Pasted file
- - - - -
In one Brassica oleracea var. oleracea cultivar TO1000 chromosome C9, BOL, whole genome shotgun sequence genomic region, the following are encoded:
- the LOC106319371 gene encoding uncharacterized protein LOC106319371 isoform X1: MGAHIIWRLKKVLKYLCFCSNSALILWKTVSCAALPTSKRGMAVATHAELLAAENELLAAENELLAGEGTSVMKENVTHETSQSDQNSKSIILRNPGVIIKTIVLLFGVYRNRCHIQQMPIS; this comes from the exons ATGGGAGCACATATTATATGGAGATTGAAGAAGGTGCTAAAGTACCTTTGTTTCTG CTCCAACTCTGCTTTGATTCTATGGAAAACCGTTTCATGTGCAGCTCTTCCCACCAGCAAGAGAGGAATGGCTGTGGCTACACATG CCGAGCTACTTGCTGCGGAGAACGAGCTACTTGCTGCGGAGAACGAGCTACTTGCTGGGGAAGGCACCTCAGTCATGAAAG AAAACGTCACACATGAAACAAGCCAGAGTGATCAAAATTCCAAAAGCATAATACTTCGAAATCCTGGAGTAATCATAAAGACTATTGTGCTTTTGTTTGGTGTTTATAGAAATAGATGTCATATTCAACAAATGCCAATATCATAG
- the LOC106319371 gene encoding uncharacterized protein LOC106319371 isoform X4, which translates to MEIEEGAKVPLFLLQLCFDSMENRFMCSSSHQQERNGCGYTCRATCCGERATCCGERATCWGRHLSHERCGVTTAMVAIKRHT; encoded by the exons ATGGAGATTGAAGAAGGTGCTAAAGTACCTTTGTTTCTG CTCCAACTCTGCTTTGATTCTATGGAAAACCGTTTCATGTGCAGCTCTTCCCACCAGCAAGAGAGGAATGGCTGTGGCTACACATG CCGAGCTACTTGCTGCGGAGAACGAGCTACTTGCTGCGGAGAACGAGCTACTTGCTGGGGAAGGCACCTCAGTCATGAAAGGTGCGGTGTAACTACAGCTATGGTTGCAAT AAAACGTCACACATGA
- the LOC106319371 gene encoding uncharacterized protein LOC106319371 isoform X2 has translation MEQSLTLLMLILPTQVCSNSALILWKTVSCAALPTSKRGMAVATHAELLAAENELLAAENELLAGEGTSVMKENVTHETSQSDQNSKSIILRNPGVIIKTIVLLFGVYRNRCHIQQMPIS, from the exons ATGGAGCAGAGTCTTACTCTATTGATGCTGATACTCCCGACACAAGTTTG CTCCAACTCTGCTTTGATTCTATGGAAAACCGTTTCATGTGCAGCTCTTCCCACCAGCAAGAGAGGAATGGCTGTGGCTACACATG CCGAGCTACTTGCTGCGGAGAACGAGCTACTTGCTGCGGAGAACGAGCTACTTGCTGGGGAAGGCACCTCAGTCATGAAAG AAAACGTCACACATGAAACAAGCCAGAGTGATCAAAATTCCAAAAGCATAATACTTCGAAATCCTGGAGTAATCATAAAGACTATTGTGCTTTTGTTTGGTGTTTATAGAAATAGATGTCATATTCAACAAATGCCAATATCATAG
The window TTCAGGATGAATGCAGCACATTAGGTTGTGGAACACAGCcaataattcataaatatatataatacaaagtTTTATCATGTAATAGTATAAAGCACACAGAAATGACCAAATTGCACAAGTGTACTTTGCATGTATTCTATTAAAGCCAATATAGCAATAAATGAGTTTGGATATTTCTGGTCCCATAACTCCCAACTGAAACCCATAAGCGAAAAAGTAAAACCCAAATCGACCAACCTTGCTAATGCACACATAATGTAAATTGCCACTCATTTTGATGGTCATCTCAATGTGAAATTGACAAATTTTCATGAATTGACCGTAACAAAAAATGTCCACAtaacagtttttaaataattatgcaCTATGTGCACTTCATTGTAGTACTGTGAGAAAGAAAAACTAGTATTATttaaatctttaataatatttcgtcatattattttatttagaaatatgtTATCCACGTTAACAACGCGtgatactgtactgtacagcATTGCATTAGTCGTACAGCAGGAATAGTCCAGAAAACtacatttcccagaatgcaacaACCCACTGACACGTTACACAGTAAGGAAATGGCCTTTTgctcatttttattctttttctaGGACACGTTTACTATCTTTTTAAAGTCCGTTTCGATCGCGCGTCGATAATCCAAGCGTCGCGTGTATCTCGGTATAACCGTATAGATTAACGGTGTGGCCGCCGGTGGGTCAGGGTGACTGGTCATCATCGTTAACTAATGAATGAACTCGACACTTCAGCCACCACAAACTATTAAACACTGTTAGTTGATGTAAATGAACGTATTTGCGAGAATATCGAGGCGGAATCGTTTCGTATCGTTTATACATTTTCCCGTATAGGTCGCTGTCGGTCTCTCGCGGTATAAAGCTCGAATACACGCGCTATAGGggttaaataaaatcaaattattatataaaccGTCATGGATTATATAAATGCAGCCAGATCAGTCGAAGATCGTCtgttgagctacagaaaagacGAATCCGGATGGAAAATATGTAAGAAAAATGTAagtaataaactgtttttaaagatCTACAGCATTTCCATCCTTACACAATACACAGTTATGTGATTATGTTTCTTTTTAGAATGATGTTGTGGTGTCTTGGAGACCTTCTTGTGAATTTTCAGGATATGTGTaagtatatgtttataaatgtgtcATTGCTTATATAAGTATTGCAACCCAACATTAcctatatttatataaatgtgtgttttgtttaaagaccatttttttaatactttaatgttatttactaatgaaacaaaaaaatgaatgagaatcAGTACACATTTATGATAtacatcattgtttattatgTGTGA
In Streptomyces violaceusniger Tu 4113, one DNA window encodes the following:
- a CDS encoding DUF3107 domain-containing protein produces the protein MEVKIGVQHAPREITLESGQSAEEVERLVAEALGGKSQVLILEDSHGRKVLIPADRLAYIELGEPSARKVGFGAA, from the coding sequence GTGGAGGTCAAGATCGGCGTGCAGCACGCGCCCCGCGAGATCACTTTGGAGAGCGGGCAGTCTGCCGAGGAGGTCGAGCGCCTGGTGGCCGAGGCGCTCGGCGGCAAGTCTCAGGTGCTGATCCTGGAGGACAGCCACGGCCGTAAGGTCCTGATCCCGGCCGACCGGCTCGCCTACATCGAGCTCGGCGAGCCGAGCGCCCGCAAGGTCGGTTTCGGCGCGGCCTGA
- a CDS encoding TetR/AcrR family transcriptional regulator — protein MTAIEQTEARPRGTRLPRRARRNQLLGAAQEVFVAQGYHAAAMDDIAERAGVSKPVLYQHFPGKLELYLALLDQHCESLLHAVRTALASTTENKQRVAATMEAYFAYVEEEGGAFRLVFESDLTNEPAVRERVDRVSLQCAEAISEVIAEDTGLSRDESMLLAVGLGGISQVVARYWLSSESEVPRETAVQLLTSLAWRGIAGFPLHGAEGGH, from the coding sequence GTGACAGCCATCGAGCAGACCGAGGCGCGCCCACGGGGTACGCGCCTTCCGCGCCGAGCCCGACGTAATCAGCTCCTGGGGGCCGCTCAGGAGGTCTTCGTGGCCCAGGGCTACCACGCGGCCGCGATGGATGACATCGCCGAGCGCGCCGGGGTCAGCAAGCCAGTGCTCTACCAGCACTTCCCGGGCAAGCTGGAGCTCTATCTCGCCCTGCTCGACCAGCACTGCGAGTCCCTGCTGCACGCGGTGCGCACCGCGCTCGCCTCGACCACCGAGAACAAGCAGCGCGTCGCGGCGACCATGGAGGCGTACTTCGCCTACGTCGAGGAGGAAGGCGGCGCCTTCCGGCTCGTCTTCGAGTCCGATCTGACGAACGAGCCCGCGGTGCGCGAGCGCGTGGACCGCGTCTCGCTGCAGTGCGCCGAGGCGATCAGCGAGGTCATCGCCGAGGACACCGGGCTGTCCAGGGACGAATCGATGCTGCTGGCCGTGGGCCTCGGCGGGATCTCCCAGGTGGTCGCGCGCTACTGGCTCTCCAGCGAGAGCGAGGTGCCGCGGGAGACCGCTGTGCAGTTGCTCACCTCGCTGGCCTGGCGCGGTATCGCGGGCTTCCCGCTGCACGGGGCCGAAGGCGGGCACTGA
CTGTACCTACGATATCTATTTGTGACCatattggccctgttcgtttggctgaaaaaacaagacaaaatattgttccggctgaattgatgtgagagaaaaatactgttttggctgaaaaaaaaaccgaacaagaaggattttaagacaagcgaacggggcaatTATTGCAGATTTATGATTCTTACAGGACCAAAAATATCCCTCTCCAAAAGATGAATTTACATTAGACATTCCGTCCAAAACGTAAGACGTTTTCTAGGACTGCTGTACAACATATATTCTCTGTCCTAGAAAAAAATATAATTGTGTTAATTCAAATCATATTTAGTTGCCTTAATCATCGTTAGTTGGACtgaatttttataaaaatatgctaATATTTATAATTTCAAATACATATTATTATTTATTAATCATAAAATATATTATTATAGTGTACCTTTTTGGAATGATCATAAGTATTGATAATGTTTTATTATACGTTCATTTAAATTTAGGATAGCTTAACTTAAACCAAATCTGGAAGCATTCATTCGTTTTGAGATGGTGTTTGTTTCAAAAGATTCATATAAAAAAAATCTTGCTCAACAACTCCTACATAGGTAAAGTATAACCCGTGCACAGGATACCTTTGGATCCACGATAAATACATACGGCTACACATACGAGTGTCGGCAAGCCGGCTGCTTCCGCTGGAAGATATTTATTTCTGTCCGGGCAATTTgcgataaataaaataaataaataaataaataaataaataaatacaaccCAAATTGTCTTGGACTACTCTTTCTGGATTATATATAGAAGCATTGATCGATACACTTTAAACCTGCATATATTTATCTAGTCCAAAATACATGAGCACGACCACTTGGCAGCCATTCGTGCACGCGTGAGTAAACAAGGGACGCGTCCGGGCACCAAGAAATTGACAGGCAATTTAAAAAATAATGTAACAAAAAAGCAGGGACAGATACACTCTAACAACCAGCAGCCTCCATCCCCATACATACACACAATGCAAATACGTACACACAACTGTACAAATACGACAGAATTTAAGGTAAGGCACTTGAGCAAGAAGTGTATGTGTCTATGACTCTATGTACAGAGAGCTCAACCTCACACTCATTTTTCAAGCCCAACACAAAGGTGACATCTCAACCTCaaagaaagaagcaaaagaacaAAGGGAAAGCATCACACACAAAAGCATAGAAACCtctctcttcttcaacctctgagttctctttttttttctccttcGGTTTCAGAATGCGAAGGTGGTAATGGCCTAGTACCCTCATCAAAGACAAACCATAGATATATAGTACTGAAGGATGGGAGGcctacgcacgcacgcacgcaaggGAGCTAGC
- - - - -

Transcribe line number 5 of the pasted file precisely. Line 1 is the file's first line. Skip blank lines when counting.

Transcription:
The window TTCAGGATGAATGCAGCACATTAGGTTGTGGAACACAGCcaataattcataaatatatataatacaaagtTTTATCATGTAATAGTATAAAGCACACAGAAATGACCAAATTGCACAAGTGTACTTTGCATGTATTCTATTAAAGCCAATATAGCAATAAATGAGTTTGGATATTTCTGGTCCCATAACTCCCAACTGAAACCCATAAGCGAAAAAGTAAAACCCAAATCGACCAACCTTGCTAATGCACACATAATGTAAATTGCCACTCATTTTGATGGTCATCTCAATGTGAAATTGACAAATTTTCATGAATTGACCGTAACAAAAAATGTCCACAtaacagtttttaaataattatgcaCTATGTGCACTTCATTGTAGTACTGTGAGAAAGAAAAACTAGTATTATttaaatctttaataatatttcgtcatattattttatttagaaatatgtTATCCACGTTAACAACGCGtgatactgtactgtacagcATTGCATTAGTCGTACAGCAGGAATAGTCCAGAAAACtacatttcccagaatgcaacaACCCACTGACACGTTACACAGTAAGGAAATGGCCTTTTgctcatttttattctttttctaGGACACGTTTACTATCTTTTTAAAGTCCGTTTCGATCGCGCGTCGATAATCCAAGCGTCGCGTGTATCTCGGTATAACCGTATAGATTAACGGTGTGGCCGCCGGTGGGTCAGGGTGACTGGTCATCATCGTTAACTAATGAATGAACTCGACACTTCAGCCACCACAAACTATTAAACACTGTTAGTTGATGTAAATGAACGTATTTGCGAGAATATCGAGGCGGAATCGTTTCGTATCGTTTATACATTTTCCCGTATAGGTCGCTGTCGGTCTCTCGCGGTATAAAGCTCGAATACACGCGCTATAGGggttaaataaaatcaaattattatataaaccGTCATGGATTATATAAATGCAGCCAGATCAGTCGAAGATCGTCtgttgagctacagaaaagacGAATCCGGATGGAAAATATGTAAGAAAAATGTAagtaataaactgtttttaaagatCTACAGCATTTCCATCCTTACACAATACACAGTTATGTGATTATGTTTCTTTTTAGAATGATGTTGTGGTGTCTTGGAGACCTTCTTGTGAATTTTCAGGATATGTGTaagtatatgtttataaatgtgtcATTGCTTATATAAGTATTGCAACCCAACATTAcctatatttatataaatgtgtgttttgtttaaagaccatttttttaatactttaatgttatttactaatgaaacaaaaaaatgaatgagaatcAGTACACATTTATGATAtacatcattgtttattatgTGTGA